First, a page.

With a new international competition deemed the “Autumn Nations Cup” taking place, is Andy Farrell’s squad relying too much on Leinster players, rather than picking up-and-coming athletes from the other three provinces?
The cup will include England, Wales, Scotland, Ireland, France, Italy, Fiji and Georgia. It is split into two pools of four countries, with Ireland being pooled into Group A with England, Wales and Georgia.
At the end of the three weeks of matches in the groups, each team in Group A will face the team in the corresponding position to them in Group B.
Ireland finished a disappointing Six Nation campaign in Paris, with a serious loss to the French hosts. Since then Andy Farrell and his coaching staff have brought in extra players to the squad including three uncapped players- James Lowe (Leinster), Shane Daly (Munster) and Billy Burns (Ulster).
Within these changes made since the six nations, Leinster still holds the most players on the squad, with 14 players being selected. The next biggest selection of players coming from Munster with 9, following on is Ulster with 5 and finally, the smallest number is taken from Connacht with 4 of their players part of the Ireland squad.
‘Development players’ is now part of the lingo around the coaching staff, and seemingly these players are coming from the Leinster setup.
If Andy Farrell is going off results alone, then it is obvious why there are so many Leinster players on the squad.
The provincial side was unbeaten in the Pro 14 last season and have started this season off with six more wins. On top of this, they are searching for their fourth title in a row.
The province also completed the coveted double in 2018, by grasping the European Champions Cup title as well as their domestic crown.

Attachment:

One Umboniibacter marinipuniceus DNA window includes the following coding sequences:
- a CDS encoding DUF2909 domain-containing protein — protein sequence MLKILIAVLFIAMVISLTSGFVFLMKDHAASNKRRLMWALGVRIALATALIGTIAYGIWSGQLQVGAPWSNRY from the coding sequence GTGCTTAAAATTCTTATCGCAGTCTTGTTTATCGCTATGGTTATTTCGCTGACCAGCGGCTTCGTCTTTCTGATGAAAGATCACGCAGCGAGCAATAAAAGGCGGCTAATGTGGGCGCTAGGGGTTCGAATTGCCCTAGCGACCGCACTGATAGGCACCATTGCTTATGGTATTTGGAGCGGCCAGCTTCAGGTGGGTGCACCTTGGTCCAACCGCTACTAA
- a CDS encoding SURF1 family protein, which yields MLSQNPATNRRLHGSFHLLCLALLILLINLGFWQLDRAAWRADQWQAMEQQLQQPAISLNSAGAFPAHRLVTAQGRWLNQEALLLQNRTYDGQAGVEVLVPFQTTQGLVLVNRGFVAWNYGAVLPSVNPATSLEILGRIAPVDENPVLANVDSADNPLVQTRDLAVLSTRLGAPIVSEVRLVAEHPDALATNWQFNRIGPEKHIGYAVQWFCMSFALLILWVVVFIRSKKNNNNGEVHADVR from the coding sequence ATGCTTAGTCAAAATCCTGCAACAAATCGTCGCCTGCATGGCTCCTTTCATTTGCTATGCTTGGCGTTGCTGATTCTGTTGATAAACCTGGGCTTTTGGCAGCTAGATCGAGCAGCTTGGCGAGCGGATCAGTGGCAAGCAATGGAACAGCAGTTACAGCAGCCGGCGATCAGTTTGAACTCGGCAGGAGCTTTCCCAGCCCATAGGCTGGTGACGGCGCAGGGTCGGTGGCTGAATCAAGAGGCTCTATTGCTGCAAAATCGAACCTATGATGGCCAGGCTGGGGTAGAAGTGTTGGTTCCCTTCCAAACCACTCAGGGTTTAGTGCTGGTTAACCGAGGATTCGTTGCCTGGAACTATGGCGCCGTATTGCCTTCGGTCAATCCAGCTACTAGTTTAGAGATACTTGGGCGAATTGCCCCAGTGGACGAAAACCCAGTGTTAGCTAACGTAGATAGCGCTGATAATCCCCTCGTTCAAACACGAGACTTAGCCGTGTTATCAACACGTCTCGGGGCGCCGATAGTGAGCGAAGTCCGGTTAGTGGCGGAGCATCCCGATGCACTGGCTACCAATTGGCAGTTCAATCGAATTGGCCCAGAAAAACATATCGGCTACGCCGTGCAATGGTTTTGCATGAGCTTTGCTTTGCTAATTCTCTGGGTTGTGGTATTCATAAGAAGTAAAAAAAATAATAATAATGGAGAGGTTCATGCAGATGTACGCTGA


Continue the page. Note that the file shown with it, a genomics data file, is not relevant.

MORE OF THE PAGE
Veterans like Cian Healy and Johnny Sexton have been mainstays in the squad for over a decade.
Hugo Keenan, who had a huge debut against Italy in the Six Nations scoring two tries as well as the recent man of the match winners Will O’ Connors and Caelan Doris, offer different playing styles with serious handling skill and power, all coming from the senior Leinster team.
Perhaps their performances in the Pro 14 competition and ideal age group has earned them their places on this squad.
Although Leinster’s results boast an accomplished record helped by an impressive amount of squad depth, other provinces are developing their own players.
An obvious omission from the squad is Ulster’s scrum-half, John Cooney. Having been initially omitted from Andy Farrell’s post-lockdown Six Nations panel, Cooney finds himself out in the cold again.
The Ulster number 9 is fresh off his own man of the match showing against Cardiff Blues but it still is not enough to force his way into the squad.
It’s hard to know what had omitted players like Cooney, with another Leinster player, Jamison Gibson-Park, taking his place in the squad for their opening encounter with the Welsh.
Hopefully, Farrell’s selection of 14 Leinster players will work in the team’s favour, gaining them much needed confidence after their Six Nations Campaign but it remains to be seen what it could mean for players left out in the cold.